With the right hand, draw the blue knife from the fist and pocket it. This leaves the visible color-changing knife in the left hand. Bring the right hand, open and palm-up, under the left fist, and clip the outer end of the knife between the right thumb and forefinger (Figure 171). At the same time, raise the hands a bit, concealing the knife momentarily from the spectators' view. Take advantage of this positioning to open the left fingers and relinquish the ltnife to the right hand. The metal end of the knife is allowed to project beyond the right forefinger; no more than that must be seen.

Cover the inner (blue) half of the knife with the right thumb and ask the spectators to name the color of the knife in your hand. When they do, lower the right hand, bringing the knife again into view. It appears to be red, as expected.

Now, without relinquishing the knife from the right hand, grasp it by its ends between the left second finger and thumb. Then perform a visible color-change in this manner: Slide the right thumb slowly forward, toward the outer end of the knife. As you do this, the blue end is gradually revealed, giving the illusion that the knife is changing color right before the spectators' eyes. If you like, when you reach approximately the middle of the knife, you can momentarily reverse the thumb's acdon, moving it back again, as if you had changed your mind. The knife consequently appears to turn back to red. Then move the thumb once more toward the outer end, continuing the change to blue.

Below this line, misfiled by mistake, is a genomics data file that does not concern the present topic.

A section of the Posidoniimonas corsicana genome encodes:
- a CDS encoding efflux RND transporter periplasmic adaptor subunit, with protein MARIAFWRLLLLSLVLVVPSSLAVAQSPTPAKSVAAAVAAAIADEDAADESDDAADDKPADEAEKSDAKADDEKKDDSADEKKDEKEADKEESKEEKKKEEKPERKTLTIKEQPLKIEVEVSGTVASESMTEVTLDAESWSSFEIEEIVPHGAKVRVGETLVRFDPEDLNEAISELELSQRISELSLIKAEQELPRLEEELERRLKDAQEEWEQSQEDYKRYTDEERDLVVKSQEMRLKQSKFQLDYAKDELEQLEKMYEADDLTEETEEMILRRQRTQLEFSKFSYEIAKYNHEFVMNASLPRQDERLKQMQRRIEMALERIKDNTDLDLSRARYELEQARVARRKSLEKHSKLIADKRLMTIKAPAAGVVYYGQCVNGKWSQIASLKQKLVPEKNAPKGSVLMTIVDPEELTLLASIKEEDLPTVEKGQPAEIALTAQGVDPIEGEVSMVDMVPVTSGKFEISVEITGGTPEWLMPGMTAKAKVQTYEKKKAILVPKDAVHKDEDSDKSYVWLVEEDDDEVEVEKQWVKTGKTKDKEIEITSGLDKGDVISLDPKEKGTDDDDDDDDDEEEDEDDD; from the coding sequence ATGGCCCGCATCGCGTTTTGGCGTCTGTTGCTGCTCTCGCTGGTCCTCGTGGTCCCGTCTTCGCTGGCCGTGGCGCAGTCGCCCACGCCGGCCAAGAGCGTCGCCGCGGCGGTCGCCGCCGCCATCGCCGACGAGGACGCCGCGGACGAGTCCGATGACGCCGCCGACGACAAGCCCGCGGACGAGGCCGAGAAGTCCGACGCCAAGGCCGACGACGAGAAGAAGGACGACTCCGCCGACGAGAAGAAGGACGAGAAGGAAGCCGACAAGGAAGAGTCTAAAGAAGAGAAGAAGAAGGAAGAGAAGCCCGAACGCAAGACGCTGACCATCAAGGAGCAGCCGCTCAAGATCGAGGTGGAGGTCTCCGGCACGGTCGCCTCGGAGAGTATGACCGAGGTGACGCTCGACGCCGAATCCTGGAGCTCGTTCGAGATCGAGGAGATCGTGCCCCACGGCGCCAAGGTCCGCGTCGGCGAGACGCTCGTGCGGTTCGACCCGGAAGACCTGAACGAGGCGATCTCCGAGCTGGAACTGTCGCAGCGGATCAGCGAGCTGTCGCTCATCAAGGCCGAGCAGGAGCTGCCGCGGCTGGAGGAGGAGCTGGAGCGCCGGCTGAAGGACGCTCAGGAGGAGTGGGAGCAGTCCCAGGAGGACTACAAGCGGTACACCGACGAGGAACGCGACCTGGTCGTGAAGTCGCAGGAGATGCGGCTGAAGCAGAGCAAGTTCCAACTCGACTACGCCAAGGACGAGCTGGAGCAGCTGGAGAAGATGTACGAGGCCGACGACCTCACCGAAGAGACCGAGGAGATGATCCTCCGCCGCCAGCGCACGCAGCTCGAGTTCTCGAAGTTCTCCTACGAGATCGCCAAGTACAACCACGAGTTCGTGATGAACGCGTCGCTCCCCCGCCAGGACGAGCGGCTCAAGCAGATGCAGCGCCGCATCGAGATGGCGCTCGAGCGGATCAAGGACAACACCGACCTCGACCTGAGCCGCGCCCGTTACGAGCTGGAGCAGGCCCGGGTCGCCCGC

When the thumb has slid as far forward on the knife as it can without exposing the color join, lower and spread the right third and fourth fingers as you simultaneously turn the right hand palm-down. This displays the solid-blue underside of the knife. The left hand releases the knife during the right hand's turn, then retakes it by the ends once the blue side is in sight (Figure 172).

Slowly slide the right first and second fingers inward along the knife, in a continuation of the thumb's steady action, thus completing the color change. With the left hand, grip the knife by its inner end and do the paddle move, casually displaying both sides. This is a pretty change, and looks truly magical.